TAMPA -- Gov. Rick Scott said he developed a thick skin since running for office for the first time in 2010.
"The newspapers don't always agree with everything you do," Scott told about 270 attendees of a conference for the Florida Institute of Certified Public Accountants at the Tampa Convention Center this morning.
But it wasn't a newspaper that compared the governor to Peter Garrett, the former lead singer to the Austrailian rock band Midnight Oil. Or noted his likeness to Carel Struycken, the actor who played the mysterious giant in David Lynch's Twin Peaks.
That would have been Jon Stewart on the Daily Show in a piece that aired Tuesday night lampooning Scott's efforts to purge the voter rolls of non-citizens. It was the same show that challenged Scott to give a urine sample after Scott announced he wanted welfare recipients to take a drug test.
“Every now and again, a politician comes along who is just truly terrible and really deserving of more scorn than even we can dole out in our nightly 21-minute, 30-second wise-ass-athon,” Stewart said.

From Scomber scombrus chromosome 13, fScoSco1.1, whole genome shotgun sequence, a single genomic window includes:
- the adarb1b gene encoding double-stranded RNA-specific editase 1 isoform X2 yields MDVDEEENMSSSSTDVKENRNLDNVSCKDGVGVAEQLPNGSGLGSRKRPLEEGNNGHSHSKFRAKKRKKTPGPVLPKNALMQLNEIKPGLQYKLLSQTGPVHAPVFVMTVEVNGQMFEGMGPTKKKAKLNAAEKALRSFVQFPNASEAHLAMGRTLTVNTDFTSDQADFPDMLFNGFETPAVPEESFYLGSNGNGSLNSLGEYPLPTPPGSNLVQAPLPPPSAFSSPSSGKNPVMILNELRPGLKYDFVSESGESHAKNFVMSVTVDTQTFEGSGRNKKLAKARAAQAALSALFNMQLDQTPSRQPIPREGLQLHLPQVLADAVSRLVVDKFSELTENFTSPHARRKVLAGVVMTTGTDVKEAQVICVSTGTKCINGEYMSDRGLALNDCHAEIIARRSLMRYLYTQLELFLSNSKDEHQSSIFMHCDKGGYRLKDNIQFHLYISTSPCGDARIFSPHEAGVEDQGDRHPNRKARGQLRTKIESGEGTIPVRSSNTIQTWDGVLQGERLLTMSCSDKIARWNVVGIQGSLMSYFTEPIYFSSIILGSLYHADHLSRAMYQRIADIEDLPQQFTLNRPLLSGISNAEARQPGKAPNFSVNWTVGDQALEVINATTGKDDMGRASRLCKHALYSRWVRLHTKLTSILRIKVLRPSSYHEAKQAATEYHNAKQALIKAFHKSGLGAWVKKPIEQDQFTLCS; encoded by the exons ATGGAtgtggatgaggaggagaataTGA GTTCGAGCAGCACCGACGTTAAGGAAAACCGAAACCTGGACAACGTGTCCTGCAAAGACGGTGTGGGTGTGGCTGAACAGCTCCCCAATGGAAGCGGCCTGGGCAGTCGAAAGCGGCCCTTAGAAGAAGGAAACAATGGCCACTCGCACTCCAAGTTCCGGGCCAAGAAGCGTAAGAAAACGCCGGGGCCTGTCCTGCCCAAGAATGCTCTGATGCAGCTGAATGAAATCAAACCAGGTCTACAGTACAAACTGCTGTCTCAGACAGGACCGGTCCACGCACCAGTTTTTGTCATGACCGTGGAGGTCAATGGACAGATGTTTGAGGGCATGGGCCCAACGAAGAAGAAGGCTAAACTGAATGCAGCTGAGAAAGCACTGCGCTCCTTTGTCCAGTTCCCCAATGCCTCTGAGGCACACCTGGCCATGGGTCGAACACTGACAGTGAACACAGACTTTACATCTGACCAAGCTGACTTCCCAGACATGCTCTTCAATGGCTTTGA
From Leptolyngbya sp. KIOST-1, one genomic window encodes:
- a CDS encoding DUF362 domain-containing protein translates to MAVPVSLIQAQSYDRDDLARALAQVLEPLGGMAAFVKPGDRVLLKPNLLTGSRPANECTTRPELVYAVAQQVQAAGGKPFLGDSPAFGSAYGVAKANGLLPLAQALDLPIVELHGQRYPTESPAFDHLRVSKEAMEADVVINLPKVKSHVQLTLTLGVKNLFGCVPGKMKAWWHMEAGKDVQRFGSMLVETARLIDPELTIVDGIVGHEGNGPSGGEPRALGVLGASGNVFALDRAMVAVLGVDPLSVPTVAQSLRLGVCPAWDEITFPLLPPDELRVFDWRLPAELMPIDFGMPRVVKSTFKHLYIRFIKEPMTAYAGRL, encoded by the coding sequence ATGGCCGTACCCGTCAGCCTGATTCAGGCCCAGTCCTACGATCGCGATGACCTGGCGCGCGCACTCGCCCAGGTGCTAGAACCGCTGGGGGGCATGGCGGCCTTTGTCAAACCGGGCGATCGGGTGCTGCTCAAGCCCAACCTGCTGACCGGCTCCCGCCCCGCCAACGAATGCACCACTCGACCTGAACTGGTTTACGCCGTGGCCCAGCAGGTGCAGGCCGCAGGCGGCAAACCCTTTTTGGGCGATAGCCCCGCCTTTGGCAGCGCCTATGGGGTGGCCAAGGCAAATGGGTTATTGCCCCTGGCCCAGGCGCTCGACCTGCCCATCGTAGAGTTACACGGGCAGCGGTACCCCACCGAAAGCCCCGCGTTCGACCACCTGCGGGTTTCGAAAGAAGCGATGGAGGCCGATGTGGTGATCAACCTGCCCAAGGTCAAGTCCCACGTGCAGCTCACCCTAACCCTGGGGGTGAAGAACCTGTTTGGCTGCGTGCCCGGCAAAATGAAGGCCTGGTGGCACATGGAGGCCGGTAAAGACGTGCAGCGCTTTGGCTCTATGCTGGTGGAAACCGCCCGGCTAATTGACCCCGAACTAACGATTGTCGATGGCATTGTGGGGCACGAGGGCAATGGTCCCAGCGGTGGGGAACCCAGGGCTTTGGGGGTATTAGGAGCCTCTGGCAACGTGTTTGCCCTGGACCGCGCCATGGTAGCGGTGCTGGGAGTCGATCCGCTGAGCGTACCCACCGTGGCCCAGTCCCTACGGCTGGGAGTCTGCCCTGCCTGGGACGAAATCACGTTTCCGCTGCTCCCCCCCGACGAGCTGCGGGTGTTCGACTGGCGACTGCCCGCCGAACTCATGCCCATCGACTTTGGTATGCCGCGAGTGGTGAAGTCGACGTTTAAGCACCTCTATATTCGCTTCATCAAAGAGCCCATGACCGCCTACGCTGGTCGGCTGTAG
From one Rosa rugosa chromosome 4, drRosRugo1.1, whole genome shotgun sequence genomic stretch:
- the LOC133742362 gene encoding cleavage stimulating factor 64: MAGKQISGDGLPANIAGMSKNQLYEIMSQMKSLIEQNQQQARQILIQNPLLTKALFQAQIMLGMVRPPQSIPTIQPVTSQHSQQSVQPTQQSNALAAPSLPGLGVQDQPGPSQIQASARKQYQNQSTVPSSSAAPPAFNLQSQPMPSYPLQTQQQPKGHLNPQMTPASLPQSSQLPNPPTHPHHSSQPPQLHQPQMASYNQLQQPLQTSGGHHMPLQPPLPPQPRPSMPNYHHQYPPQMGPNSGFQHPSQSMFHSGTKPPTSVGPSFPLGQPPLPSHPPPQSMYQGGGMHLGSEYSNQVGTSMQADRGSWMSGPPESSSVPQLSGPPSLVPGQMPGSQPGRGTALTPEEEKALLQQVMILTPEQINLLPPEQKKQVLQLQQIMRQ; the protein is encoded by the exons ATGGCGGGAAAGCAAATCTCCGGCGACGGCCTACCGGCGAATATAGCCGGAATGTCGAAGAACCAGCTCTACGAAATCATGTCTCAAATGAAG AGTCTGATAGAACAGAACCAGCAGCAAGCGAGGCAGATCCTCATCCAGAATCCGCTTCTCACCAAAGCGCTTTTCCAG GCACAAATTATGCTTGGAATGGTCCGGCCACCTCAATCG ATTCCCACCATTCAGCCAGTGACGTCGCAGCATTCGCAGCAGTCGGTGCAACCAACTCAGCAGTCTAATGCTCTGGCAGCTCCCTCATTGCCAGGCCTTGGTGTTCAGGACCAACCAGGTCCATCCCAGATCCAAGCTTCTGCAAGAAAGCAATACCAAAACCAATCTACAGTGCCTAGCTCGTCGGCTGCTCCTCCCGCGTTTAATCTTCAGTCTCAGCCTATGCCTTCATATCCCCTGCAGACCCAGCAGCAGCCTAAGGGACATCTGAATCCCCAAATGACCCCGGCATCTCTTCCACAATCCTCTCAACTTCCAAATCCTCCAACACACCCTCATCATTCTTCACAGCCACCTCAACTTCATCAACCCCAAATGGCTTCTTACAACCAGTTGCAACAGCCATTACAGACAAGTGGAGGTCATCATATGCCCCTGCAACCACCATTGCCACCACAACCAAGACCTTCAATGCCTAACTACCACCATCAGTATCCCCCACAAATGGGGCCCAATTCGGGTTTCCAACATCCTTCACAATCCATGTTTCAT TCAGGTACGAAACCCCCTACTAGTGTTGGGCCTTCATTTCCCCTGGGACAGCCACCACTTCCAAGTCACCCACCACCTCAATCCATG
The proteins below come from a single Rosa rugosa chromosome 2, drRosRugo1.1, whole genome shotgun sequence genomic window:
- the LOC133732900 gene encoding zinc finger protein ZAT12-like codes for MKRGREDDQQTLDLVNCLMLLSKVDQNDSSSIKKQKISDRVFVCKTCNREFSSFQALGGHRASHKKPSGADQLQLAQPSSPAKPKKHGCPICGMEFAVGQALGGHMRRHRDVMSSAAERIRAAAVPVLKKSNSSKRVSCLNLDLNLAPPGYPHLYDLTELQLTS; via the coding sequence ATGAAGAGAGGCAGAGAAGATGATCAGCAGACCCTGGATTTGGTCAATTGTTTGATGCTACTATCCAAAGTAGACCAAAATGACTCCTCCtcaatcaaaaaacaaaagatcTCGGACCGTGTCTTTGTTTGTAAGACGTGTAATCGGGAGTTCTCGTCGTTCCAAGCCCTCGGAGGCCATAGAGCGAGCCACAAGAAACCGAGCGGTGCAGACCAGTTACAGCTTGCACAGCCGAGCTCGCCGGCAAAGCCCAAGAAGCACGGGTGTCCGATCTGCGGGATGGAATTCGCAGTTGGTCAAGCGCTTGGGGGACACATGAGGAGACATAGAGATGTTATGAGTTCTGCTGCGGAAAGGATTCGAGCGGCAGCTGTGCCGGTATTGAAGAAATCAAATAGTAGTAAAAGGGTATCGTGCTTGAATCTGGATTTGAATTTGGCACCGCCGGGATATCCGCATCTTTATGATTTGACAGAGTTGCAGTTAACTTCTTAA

After his speech, Scott said he didn't watch the show.
"Somebody said there was something about me on there," he said.
He then joked that the show "completely supported my position that non-U.S. citizens shouldn't vote in our races."
Not exactly. But Scott did enough of that during his talk Wednesday to the CPAs. Two days after Assistant U.S. Attorney General Thomas E. Perez said the Department of Justice will sue Florida over its noncitizen voter purge, Scott said the legal costs will be justified.
"People have died for the right to vote," Scott said. "We have fought wars for the right to vote. It's very important that your vote doesn't get diluted...I have to defend the rights of voters. I have no choice."
He said a small sample from a state Department of Highway Safety and Motor Vehicles database showed that 100 people registered to vote weren't citizens, and that 50 of those voted. On Tuesday, Florida's former secretary of state, Kurt Browning, told the Miami Herald, that he believed that database had too many errors and refused to release it.
Scott, however, stands by the veracity of the database and said he will fight the federal government in court.
"I got elected to hold government accountable and defend your right," Scott said.
-- Michael Van Sickler, Times staff writer